Thriving at Place Cartier

by Dan Mullins

The Thrive program at Place Cartier’s Beaconsfield building was launched in the 2020-2021 school year, and immediately began… well, thriving.

There is a palpable sense of enthusiasm, energy, and community within the Thrive classrooms. It isn’t entirely clear whether it is emanating from teachers Stéphanie Blanchfield and Stephanie Heguy, Consultant Matthew Kennedy, and Special Education Technician Elizabeth Quesnel, or from the students, or the school itself. Whatever its source, everyone is a conduit or amplifier.

One day in early October the students were arranged at rows of desks, chatting with each other and asking questions of their teachers while busily counting out school supplies and placing them in groups for distribution to different classrooms.

“Take one bag, but if it’s got markers, that’s an Endeavour bag, not a Science bag,” said Ms. Blanchfield, using her teacher voice. Then she explained, more quietly, that their student Jalyn had been doing a stage (as in internship) at Provigo Kirkland as a stock handler, when the manager asked him “can you take a donation?”

The program found itself in charge of distributing a large volume of school supplies to the Place Cartier’s classrooms and programs. It was an activity that hadn’t been planned and for which time had not been allotted. But students and staff alike were all smiles. There was no stress, just bustling activity. “It’s important that we model flexibility and adaptability to the students,” Ms. Blanchfield pointed out.

Thrive is Place Cartier’s Sociovocational Integration Program. During the two to three years they spend in the program (depending on a students’ needs,) students will complete 375 hours of stage, 75 hours of Sociovocational Integration courses, 200 hours of English, 100 hours of French, and 150 hours of Math courses.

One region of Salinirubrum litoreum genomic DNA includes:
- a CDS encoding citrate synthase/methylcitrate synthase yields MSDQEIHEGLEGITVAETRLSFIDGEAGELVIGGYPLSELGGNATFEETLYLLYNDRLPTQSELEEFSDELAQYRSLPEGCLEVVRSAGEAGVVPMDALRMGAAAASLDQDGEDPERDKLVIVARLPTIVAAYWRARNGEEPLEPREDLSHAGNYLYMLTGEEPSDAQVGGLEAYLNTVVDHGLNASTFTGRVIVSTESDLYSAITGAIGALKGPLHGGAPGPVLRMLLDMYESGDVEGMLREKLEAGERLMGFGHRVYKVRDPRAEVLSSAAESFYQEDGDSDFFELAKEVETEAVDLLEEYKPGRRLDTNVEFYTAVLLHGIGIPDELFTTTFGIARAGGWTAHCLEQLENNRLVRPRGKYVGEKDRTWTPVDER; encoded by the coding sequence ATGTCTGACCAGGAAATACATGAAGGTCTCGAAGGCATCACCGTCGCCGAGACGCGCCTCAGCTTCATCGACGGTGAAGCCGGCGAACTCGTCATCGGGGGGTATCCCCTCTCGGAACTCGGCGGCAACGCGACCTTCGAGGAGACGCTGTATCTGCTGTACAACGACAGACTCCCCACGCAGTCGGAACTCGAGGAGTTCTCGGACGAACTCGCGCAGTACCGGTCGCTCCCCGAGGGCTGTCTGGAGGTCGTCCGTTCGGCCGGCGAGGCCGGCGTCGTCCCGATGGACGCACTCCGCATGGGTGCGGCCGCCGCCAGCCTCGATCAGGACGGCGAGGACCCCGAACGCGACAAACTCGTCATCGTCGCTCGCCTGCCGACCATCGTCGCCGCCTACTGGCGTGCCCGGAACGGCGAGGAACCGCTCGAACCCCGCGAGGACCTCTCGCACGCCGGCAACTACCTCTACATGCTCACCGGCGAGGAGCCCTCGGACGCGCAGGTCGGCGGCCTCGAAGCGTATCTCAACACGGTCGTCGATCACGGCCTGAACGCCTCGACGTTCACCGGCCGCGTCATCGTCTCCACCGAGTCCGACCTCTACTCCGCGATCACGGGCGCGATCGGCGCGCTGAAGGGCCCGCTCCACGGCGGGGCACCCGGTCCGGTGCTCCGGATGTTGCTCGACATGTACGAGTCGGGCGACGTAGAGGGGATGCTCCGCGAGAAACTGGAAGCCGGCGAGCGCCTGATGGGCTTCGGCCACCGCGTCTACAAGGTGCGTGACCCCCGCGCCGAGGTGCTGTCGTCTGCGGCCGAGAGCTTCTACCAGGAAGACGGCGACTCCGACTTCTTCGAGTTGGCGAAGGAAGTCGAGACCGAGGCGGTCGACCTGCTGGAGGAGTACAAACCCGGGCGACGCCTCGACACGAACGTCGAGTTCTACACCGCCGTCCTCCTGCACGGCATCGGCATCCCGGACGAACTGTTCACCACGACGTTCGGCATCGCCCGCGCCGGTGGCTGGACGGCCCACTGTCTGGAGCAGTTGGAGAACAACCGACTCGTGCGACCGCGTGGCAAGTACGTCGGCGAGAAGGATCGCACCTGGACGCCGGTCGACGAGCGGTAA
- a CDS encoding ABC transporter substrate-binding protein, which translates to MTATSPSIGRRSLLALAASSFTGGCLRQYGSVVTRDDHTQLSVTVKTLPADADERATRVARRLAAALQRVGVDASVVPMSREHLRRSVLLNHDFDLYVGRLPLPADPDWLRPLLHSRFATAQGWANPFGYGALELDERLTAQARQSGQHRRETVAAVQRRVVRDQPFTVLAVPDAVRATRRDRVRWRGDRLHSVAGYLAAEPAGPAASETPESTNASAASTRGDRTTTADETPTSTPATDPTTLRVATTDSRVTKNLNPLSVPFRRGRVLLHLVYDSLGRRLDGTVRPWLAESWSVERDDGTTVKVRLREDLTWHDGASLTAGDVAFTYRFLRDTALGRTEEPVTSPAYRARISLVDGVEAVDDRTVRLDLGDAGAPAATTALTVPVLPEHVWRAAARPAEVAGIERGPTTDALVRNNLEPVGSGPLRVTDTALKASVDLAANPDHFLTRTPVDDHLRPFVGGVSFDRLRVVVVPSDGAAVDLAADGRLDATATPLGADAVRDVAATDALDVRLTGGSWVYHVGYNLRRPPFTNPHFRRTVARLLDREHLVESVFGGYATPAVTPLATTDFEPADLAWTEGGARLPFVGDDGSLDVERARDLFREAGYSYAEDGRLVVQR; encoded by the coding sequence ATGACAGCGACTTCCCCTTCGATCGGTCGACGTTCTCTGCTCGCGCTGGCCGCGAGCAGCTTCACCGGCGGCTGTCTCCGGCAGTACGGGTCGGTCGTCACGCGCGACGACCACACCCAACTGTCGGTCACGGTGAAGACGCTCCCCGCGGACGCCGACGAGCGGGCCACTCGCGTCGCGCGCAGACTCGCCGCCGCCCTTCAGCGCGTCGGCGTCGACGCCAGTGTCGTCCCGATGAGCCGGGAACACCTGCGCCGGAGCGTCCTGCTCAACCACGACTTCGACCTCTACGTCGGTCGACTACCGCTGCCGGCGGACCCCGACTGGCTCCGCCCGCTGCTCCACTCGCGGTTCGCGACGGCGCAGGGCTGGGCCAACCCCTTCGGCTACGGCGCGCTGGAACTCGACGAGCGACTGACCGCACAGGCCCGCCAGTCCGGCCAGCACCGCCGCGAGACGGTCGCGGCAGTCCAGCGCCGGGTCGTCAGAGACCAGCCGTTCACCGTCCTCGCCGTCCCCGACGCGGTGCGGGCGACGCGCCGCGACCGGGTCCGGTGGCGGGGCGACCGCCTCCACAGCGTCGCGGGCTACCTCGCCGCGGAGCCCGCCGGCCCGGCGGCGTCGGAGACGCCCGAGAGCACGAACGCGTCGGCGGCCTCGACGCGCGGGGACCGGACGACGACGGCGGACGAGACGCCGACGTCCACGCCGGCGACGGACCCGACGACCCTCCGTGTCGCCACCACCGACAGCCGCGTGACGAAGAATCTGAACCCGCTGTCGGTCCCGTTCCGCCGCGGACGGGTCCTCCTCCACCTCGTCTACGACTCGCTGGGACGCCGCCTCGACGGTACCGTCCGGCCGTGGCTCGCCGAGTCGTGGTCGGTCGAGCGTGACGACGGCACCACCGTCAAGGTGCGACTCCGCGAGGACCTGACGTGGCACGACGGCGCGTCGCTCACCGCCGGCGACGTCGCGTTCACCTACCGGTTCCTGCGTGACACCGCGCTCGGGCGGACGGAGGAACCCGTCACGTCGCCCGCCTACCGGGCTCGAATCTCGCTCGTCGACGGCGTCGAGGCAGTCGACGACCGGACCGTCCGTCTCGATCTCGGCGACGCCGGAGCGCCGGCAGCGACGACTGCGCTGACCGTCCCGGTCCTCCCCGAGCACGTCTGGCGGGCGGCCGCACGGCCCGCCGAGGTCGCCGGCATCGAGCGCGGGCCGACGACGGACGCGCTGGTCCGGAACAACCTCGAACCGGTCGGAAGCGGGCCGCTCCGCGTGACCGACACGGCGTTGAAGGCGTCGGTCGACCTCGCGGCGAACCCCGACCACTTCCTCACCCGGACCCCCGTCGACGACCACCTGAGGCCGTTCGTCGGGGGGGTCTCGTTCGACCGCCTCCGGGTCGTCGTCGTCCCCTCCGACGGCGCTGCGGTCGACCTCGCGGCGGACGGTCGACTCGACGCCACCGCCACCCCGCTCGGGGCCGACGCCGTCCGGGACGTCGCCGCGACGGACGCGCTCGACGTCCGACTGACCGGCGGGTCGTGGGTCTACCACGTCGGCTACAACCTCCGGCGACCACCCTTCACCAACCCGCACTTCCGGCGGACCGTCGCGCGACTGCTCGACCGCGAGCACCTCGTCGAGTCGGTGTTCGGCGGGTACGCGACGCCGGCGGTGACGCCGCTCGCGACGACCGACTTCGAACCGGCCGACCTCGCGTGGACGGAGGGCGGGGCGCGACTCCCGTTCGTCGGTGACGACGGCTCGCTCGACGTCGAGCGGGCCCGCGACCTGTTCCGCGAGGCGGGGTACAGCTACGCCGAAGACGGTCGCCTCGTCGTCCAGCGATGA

To the extent possible, students also follow the Social Participation curriculum. Each student pursues a certificate in a specific semi-skilled trade (some examples: stock handler, recreation assistant, warehouse worker, hair salon attendant). Currently, about 16 of program’s 28 students are stagiaires.

Ms. Blanchfield is fond of the term “voluntold,” as in “Students are voluntold to participate in a variety of community projects,” a statement delivered with a smile. They have many community partners, including the West Island Mission and Moisson Montreal. Additionally, students may be voluntold to work on school-based projects like the Breakfast Club and Corn Roast.

The program’s students recently participated in the Tim Horton’s Smile Cookie campaign, along with students from Horizon High School. (You can read the complete article about that project in this month’s issue of the Pearson News here.)

Other than the first name Stephanie, Ms. Blanchfield and Ms. Heguy have other biographical similarities. Both previously worked at the West Island Association for the Intellectually Handicapped, and both chose to work in the Adult sector immediately afterwards. It is Ms. Blanchfield’s 9th year with the LBPSB, and Ms. Heguy’s 4th.

Clockwise from Top Left: Stéphanie Blanchfield, Stephanie Heguy, Elizabeth Quesnel and Matthew Kennedy

The program came about when Social Integration and Sociovocational Integration Consultant Matthew Kennedy decided that the good things happening at PACC’s SEED program needed a home in the West Island. Thrive began in 2020 with Ms. Blanchfield and 12 students, but within half a school year the group had doubled in size and Liz Quesnel came aboard.

The students in the Thrive program express happiness, and the staff give a strong impression that they know that what they are doing makes a difference. They are committed and trust one another. There is a virtuous spiral at play. “Gratitude is part of the school’s culture,” said Blanchfield — a culture to which the Thrive program undoubtedly contributes.

“Society sees a person with a disability and assumes that there are things they will never be able to have,” said Ms. Blanchfield, “We disagree.”

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